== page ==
When you grow up in a poor neighborhood, the things that make you special are the things people hate about you the most. So you have a choice: You can go crazily special and become a unicorn, or you can try to fade into the background. Once I got a job at T. Edwards, I knew which path I had to take.

The store was on the fifth floor of Water Tower Place, across from the McDonald’s and next to the Lord & Taylor. It took me an hour and a half to get there by bus from the three-flat near 79th and Jeffery where I lived with my mother and extended family. T. Edwards was the boutique in Water Tower Place. All the top local models shopped there. So did Oprah, who was already pretty famous by then. It was 1983, and the shop sold lots of WilliWear, Norma Kamali, and Vakko leather jackets.

I was a skinny 15-year-old with an Afro and a gap between my front teeth big enough to slide a Frito through. An overachiever in school, friendly to a fault, I was the neighborhood gay kid who got beat up after class but would still be your best friend even if you’d called me a fag in front of everyone on the bus the day before. I was chatty and bookish and loved to talk, except about certain things. I didn’t talk about my mother’s boyfriend, a man she’d brought into the house as an authority figure back when I was 10 to take care of her three children while she worked full time and took care of her ailing mother. I didn’t talk about how this man used to expose himself to me, about the beatings, or about how, after one of those beatings, I had cut my wrist with a razor blade in the bathroom of my grandmother’s apartment upstairs, or about how she’d kicked the door in and saved me. Those memories from five years earlier were my secret, never to be revealed to anyone.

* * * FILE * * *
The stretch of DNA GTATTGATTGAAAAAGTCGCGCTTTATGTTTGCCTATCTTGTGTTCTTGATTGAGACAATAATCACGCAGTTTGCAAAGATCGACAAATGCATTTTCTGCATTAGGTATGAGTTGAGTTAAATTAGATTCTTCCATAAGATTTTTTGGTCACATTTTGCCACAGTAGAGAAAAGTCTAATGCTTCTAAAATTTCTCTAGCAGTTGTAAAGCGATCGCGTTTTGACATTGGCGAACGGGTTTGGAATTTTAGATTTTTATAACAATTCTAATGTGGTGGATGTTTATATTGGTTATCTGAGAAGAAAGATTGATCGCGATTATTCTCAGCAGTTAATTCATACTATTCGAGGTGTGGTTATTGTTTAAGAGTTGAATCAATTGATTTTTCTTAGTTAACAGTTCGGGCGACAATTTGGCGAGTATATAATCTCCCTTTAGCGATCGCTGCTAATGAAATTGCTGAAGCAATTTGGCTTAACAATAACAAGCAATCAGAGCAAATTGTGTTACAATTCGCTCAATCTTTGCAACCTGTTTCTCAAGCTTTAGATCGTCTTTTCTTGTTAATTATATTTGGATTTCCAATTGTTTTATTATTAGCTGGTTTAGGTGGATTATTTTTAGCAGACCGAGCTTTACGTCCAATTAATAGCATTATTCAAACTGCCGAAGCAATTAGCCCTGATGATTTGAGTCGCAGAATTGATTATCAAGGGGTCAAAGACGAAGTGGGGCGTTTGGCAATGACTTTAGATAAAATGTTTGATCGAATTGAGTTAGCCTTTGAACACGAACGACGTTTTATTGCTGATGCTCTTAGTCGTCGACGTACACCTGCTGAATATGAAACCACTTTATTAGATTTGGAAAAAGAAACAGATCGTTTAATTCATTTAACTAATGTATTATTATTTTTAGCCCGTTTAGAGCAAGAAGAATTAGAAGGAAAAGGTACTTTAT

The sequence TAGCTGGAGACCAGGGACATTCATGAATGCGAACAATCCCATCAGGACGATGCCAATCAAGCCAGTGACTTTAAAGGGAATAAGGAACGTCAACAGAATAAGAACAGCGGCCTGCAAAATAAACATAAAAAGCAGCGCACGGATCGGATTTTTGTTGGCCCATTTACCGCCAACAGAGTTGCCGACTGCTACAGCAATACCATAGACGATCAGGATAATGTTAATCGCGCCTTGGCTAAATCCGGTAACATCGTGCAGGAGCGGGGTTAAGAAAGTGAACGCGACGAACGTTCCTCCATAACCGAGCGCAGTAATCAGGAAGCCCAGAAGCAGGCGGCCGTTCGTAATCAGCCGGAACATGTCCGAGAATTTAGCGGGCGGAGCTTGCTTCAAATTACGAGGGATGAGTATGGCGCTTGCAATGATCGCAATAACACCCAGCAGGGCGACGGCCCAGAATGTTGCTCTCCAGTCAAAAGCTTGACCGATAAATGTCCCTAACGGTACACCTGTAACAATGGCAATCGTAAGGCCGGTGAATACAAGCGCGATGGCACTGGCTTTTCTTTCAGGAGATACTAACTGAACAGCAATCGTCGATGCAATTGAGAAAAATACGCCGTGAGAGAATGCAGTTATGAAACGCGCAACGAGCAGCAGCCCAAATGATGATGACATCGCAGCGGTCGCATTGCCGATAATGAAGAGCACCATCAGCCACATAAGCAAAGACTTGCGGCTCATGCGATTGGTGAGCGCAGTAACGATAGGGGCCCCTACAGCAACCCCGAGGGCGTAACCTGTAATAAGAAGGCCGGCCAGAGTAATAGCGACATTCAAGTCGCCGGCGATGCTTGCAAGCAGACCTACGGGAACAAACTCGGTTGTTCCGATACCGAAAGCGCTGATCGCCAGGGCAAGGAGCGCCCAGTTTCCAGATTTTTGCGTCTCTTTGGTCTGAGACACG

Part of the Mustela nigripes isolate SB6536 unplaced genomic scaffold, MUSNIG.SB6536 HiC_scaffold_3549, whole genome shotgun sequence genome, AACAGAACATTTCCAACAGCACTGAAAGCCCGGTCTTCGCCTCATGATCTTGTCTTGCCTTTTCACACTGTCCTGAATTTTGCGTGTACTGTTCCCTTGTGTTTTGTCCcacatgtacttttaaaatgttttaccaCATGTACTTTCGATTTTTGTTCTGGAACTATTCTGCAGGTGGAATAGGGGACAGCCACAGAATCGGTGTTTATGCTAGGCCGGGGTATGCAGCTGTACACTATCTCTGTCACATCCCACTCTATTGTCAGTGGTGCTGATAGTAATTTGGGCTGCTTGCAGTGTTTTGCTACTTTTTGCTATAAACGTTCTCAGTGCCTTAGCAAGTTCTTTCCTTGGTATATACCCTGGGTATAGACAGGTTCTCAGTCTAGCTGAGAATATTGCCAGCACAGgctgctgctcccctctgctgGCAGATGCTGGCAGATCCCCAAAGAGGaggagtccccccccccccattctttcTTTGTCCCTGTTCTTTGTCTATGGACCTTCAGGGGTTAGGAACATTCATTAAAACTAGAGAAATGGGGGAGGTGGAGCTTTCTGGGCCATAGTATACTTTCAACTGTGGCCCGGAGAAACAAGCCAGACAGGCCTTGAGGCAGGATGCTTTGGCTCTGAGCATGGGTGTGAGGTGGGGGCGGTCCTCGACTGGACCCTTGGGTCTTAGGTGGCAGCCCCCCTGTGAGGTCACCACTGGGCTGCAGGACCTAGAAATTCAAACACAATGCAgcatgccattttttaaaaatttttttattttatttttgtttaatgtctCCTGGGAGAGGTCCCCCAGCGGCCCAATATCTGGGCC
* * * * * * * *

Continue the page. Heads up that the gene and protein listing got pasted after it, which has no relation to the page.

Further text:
By the time I got to high school, all I wanted was to get away from the South Side, away from the bullies, away from my family. I was always looking for the black people on TV who weren’t athletes or criminals — the black doctor, the black cop — and trying to figure out how they’d gotten away. I’d see a beautiful model in a photo spread in Ebony and ask myself, What did she do to get on that yacht?

Reynolds in 1995
The author in 1995, as his modeling career was taking off.

The older sister of one of my friends had tipped me off about the job, and I’d lied about my age to get it. I was just a stock boy, but the job was a crash course in sophistication. I’d watch the salesgirls work, listen to their pitch. These were the most glamorous women I’d ever seen, and they treated me like their little brother.

Off-hours, I’d visit my friend at a store called City, and she introduced me to hot designer names like Rei Kawakubo and Comme des Garçons. The girls at work bought me clothes sometimes, and pretty soon I had cut my hair to a close crop and was walking around in Marithé + François Girbaud. The thing is, I still had to take the bus home to the South Side every night, and my new look got me terrorized worse than before.

Work quickly became my sanctuary. Sometimes the assistant manager at T. Edwards would call me over in her Russian accent and use me to close a sale. It was an accepted truth that women dressed for men, and so the endorsement of the nearest available male, offered at just the right moment, was considered gold. It turned out that I was a born closer. Soon regular customers were walking straight over to me from the dressing rooms and asking my opinion. I’d finish screwing in a light bulb, gaze down from the ladder, and say things like, “That is fire on you!” or “You could go a size down, girl!” or “The pink on you would be amazing!”